In this article we will learn about Guide to the IDN Homograph Attack.
Introduction to Guide to the IDN Homograph Attack
An IDN (Internalized Domain Name) homographic attack, also known as “homoglyph” and “script spoofing”, is a method in which an attacker tricks victims into believing that the page they are visiting is genuine.
Attackers take advantage of this by placing domains whose names contain more or less similar characters resembling real characters: for example, they use a zero instead of an O. Because of the similar characters, the victim tends to believe that he is visiting a real website. and finally they provide credit card details, login details and so on to these fake sites.
In short, attackers are able to register similar domain names by exploiting the similar appearance of certain characters in English, Chinese, Latin and Greek or other scripts.
Use of homograph attacks
The character is seen differently by the browser and the user. This is due to the fact that computers support multilingual logical characters; therefore, it is very easy to make the user confused.
One example of such attacks is the use of alphabetic characters. Cyrillic, whose characters resemble some other letters in the Latin alphabet (for example, the alphabetic letter that makes the sound of V look like a Latin B), can easily be used to forge domain names.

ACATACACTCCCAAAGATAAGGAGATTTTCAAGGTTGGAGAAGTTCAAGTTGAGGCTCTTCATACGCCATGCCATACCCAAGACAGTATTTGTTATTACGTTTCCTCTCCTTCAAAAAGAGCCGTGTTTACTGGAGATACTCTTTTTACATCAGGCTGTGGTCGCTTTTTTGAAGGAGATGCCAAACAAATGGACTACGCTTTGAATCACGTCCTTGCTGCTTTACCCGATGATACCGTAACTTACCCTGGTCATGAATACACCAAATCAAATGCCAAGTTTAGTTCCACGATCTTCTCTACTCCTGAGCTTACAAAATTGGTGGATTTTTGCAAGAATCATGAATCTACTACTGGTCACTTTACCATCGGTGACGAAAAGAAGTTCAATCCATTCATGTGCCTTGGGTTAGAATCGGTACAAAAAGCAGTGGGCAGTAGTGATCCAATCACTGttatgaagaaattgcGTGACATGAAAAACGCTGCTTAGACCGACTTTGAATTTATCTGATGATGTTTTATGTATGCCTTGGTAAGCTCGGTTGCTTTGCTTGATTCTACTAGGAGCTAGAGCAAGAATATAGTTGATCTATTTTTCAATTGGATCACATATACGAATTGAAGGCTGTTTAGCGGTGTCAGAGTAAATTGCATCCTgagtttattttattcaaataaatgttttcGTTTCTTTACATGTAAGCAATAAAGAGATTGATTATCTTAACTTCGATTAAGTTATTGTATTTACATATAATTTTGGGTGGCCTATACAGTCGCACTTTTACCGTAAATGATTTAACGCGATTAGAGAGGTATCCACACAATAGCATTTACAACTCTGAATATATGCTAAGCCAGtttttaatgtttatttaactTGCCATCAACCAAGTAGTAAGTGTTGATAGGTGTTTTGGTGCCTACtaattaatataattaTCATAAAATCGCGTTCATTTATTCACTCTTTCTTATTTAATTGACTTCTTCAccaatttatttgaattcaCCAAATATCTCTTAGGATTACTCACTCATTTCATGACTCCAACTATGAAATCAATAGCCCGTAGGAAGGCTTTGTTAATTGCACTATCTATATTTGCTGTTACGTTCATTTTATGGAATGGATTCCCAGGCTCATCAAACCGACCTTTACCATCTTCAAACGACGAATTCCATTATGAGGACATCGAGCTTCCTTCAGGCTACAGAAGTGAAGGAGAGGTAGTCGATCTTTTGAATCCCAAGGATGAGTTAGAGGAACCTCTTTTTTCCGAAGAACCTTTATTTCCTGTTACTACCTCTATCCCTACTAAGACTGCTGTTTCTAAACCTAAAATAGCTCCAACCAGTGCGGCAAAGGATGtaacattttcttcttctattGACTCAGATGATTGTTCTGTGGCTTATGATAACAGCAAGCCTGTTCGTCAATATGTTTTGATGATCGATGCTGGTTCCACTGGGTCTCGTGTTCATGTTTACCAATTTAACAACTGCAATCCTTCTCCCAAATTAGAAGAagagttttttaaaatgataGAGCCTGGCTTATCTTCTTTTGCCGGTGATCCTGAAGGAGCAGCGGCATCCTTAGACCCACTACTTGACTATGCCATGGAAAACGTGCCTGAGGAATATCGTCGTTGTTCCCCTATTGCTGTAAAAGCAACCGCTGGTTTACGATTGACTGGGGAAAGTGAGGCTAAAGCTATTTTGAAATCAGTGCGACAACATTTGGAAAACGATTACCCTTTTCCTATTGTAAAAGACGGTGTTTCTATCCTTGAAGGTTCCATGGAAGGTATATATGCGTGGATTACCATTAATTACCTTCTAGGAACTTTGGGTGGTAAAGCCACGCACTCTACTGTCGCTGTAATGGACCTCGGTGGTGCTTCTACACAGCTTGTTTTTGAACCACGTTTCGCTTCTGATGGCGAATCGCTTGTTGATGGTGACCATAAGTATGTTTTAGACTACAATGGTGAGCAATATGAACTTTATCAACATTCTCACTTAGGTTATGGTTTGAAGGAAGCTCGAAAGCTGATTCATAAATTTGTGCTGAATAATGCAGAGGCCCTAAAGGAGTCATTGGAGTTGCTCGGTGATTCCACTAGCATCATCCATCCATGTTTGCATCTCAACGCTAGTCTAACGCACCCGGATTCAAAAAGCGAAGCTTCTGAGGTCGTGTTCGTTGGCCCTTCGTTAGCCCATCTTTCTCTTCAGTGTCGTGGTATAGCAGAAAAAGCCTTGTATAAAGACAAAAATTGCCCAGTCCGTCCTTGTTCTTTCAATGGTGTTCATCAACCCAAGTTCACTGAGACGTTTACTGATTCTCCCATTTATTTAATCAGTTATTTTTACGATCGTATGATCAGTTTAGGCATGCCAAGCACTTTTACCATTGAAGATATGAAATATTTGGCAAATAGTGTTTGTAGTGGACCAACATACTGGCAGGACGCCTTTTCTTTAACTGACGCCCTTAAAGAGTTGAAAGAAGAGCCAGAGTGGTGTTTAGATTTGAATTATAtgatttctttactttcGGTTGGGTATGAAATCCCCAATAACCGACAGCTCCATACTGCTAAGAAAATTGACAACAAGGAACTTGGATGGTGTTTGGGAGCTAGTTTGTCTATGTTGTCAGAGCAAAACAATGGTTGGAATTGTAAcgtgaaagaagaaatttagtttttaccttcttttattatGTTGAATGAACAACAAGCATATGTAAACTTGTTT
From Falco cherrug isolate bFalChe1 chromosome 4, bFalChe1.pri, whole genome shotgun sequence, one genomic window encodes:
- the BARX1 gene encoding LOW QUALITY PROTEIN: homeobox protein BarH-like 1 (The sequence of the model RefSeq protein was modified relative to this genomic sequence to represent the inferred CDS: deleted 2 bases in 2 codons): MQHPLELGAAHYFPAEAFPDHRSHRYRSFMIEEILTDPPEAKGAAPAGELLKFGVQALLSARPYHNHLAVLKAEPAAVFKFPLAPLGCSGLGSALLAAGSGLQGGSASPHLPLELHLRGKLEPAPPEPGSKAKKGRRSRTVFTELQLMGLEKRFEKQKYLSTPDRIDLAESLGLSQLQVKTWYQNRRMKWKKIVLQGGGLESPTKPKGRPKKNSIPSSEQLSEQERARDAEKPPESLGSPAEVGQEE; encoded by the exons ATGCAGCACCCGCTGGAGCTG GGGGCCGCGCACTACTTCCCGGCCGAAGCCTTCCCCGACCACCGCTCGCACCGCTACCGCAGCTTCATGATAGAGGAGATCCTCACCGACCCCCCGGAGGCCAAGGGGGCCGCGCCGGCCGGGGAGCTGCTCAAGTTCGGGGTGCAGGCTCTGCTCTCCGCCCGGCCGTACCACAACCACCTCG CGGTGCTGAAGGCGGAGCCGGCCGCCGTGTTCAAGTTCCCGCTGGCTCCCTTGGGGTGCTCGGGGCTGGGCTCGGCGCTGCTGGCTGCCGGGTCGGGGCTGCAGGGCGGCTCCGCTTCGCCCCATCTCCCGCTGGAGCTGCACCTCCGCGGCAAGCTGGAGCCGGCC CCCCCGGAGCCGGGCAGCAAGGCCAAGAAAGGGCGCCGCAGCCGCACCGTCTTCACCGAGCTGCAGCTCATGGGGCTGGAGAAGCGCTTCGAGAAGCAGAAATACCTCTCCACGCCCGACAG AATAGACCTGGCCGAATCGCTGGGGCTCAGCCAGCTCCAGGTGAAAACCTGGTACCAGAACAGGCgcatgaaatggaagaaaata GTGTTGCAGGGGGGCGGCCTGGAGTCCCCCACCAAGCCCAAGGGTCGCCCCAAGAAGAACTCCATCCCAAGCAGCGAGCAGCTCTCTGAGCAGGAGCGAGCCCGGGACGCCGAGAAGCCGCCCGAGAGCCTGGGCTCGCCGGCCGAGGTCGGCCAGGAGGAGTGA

Generating IDN homograph attacks
We can use many online tools to generate similar domains. Most of them create homoglyphs using similar Unicode characters.
Real-time attack scenario
First visit this URL: infosecinstitute.com. You will probably be redirected to the home page of this website.
Now visit this URL: infoοѕecinstitute.com. You will be redirected to http://xn--nfsecnstitute-fpj5fx045a.com/
Surprised? This is exactly what attackers do. They simply register a new domain and then trick you into believing you’re on a real site. The spoof website can then obtain passwords and other personal information.
Defense against homograph attacks
Most defenses against homograph attacks involve displaying IDNs (Internalized Domain Names) in Punycode format, drastically reducing phishing opportunities. Both Chrome and Firefox have taken appropriate precautions in their algorithms. ICANN has implemented a policy that prevents the registration of domains similar to existing domains.
Although homograph attacks have now decreased, there are still endless possibilities for attackers to develop more complex spoofing domains. Ultimately, it is up to the user to keep their eyes open for any dangers on the World Wide Web.